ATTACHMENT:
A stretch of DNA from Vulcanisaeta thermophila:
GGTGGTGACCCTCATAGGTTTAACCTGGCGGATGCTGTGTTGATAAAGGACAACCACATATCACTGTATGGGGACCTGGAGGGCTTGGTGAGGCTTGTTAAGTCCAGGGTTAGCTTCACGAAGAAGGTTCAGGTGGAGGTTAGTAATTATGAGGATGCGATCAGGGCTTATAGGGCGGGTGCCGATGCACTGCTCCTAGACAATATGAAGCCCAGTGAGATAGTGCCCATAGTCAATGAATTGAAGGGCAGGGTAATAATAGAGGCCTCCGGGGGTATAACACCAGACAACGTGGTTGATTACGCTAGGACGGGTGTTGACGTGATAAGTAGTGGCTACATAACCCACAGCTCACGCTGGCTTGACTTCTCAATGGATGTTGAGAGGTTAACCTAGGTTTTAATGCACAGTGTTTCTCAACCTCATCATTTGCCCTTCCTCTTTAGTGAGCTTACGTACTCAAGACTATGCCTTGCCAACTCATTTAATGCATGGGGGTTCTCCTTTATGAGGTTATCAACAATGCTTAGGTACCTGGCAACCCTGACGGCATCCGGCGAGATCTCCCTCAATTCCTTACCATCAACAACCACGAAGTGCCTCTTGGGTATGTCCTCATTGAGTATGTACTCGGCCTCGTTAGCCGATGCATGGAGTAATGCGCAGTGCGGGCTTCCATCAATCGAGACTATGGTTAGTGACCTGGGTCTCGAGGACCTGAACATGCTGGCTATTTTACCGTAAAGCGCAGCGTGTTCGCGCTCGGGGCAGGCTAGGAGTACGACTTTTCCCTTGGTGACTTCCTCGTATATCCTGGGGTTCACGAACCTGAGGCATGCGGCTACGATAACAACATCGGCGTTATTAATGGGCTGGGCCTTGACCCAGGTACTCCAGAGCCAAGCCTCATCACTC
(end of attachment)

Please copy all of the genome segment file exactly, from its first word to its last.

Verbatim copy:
A stretch of DNA from Vulcanisaeta thermophila:
GGTGGTGACCCTCATAGGTTTAACCTGGCGGATGCTGTGTTGATAAAGGACAACCACATATCACTGTATGGGGACCTGGAGGGCTTGGTGAGGCTTGTTAAGTCCAGGGTTAGCTTCACGAAGAAGGTTCAGGTGGAGGTTAGTAATTATGAGGATGCGATCAGGGCTTATAGGGCGGGTGCCGATGCACTGCTCCTAGACAATATGAAGCCCAGTGAGATAGTGCCCATAGTCAATGAATTGAAGGGCAGGGTAATAATAGAGGCCTCCGGGGGTATAACACCAGACAACGTGGTTGATTACGCTAGGACGGGTGTTGACGTGATAAGTAGTGGCTACATAACCCACAGCTCACGCTGGCTTGACTTCTCAATGGATGTTGAGAGGTTAACCTAGGTTTTAATGCACAGTGTTTCTCAACCTCATCATTTGCCCTTCCTCTTTAGTGAGCTTACGTACTCAAGACTATGCCTTGCCAACTCATTTAATGCATGGGGGTTCTCCTTTATGAGGTTATCAACAATGCTTAGGTACCTGGCAACCCTGACGGCATCCGGCGAGATCTCCCTCAATTCCTTACCATCAACAACCACGAAGTGCCTCTTGGGTATGTCCTCATTGAGTATGTACTCGGCCTCGTTAGCCGATGCATGGAGTAATGCGCAGTGCGGGCTTCCATCAATCGAGACTATGGTTAGTGACCTGGGTCTCGAGGACCTGAACATGCTGGCTATTTTACCGTAAAGCGCAGCGTGTTCGCGCTCGGGGCAGGCTAGGAGTACGACTTTTCCCTTGGTGACTTCCTCGTATATCCTGGGGTTCACGAACCTGAGGCATGCGGCTACGATAACAACATCGGCGTTATTAATGGGCTGGGCCTTGACCCAGGTACTCCAGAGCCAAGCCTCATCACTC